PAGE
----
For the good of all their film projects, WB needs to murder the DCEU and replace it with Elseworlds. Drop continuity altogether from their slate, make each film work as a stand-alone project, and allow sequels to build upon previous events but not be slavish to them. A great (non-superhero) example of “What If” or “Elseworlds” premise in-action is the James Bond franchise, which has seldom concerned itself with what happened before or after each iteration. Bond is even replaced every 4 or 5 films without much issue, and occasionally an old adversary even re-emerges, but it’s all in service of telling the best Bond possible with each entry. This is the obvious roadmap for WB and DC, but I fear that they’re too caught-up in universe building — if they’re not careful, audiences can (and will) vote with their feet (just ask the producers of King Arthur, The Mummy, and The Dark Tower).
Each week we’ll choose a familiar (or not so familiar) fighter and their base style. Our goal is to help fans understand a bit more about the differences between the various fighting styles shown in our favorite movies and shows, how they compare and contrast, and what makes them cool!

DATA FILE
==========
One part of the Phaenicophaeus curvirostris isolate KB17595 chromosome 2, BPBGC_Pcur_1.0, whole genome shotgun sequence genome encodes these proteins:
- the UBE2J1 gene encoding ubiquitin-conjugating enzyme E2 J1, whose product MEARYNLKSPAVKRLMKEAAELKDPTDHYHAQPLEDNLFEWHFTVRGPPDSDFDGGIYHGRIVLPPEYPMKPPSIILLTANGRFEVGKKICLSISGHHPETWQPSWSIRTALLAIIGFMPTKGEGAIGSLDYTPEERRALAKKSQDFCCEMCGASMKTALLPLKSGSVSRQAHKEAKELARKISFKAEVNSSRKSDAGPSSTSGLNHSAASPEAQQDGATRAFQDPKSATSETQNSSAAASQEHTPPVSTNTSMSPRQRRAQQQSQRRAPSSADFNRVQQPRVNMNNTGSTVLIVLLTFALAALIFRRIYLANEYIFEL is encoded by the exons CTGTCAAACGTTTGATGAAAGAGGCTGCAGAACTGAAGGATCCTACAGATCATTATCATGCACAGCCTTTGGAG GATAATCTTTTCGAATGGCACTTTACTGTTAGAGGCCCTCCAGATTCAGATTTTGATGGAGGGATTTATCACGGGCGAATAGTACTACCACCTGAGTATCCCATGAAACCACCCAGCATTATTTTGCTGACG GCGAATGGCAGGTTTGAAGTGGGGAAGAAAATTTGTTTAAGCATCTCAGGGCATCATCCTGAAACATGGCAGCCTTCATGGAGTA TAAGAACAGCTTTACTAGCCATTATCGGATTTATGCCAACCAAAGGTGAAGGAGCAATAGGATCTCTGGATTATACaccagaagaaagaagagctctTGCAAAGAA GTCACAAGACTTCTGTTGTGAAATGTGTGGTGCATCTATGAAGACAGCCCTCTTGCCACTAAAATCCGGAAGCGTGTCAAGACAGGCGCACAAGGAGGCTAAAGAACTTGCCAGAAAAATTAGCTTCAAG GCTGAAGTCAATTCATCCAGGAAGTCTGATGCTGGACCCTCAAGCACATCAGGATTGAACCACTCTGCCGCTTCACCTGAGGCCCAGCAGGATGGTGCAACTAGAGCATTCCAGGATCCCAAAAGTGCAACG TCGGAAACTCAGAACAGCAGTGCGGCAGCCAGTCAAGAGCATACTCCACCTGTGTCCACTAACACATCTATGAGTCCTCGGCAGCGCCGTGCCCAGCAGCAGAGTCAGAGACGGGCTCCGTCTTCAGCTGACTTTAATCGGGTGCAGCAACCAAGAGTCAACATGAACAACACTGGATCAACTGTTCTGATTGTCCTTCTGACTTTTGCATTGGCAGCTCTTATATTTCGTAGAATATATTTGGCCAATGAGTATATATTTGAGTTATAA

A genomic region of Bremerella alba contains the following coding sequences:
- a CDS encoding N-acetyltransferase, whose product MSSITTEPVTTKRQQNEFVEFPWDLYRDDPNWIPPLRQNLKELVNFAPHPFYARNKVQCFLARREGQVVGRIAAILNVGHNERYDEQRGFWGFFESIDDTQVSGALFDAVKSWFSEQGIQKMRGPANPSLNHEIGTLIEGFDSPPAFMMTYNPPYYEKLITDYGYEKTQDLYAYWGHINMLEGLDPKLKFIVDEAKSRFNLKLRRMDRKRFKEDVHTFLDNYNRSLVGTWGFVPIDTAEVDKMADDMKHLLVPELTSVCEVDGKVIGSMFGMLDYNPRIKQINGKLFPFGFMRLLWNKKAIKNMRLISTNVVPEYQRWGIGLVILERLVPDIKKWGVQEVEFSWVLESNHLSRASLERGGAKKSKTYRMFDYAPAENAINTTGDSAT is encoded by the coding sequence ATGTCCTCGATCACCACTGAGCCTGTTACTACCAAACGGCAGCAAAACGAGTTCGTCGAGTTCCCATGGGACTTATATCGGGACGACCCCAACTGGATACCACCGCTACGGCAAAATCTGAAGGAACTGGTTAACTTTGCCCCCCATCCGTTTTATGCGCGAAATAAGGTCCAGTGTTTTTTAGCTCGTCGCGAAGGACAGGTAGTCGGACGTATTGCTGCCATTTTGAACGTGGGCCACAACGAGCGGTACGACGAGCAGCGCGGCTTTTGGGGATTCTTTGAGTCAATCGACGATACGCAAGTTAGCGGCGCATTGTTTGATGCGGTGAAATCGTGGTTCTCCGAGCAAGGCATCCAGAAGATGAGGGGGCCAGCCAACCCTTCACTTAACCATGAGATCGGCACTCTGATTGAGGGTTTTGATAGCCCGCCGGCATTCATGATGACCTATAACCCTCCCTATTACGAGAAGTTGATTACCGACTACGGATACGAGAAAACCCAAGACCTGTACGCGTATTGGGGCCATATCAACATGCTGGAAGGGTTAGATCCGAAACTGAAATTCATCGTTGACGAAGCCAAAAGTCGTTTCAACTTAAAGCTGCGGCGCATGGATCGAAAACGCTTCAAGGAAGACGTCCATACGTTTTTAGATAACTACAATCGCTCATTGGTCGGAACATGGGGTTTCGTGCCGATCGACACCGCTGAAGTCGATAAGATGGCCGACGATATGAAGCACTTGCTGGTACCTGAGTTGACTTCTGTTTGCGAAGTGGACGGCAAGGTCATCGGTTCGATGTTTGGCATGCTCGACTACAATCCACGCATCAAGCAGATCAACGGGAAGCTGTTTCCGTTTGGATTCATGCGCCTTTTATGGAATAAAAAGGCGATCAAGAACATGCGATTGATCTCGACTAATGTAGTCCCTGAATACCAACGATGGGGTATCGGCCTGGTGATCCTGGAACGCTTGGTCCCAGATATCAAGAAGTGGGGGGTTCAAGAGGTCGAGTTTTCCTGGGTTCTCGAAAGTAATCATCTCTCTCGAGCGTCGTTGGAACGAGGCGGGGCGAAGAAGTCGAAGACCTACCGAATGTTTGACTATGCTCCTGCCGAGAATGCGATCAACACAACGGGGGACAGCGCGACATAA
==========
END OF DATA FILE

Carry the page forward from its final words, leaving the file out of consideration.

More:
STEVEN SEAGAL – AIKIDO
FIGHT OF THE WEEK: OUT FOR JUSTICE (1991)
BONUS: AIKIDO DOCUMENTARY (NAT GEO 2011)
Who Is Steven Seagal?
Steven Frederic Seagal (1952-present) is an American actor, producer, screenwriter, director, martial artist, and musician who holds American, Russian, and Serbian citizenship. Seagal earned a 7th-dan black belt in Aikido while studying the art in Japan — he eventually became the first foreigner to operate an Aikido dojo in the country.
Seagal’s Hollywood career began as a martial arts instructor on the James Bond film Never Say Never Again (1983) — where he allegedly broke actor Sean Connery’s wrist during production. In 1988, Seagal made his acting debut in Andy Davis’ Above the Law, a modestly successfulcrime-thriller set in Chicago. Seagal’s breakout role, however, was in Under Siege (1992), another collaboration with Andy Davis, wherein he played a Navy SEAL who almost single-handedly thwarts a terrorist attack at sea. Seagal has starred in a variety of action films and even a reality TV show about his work in real-world law enforcement.
Why Should We Care?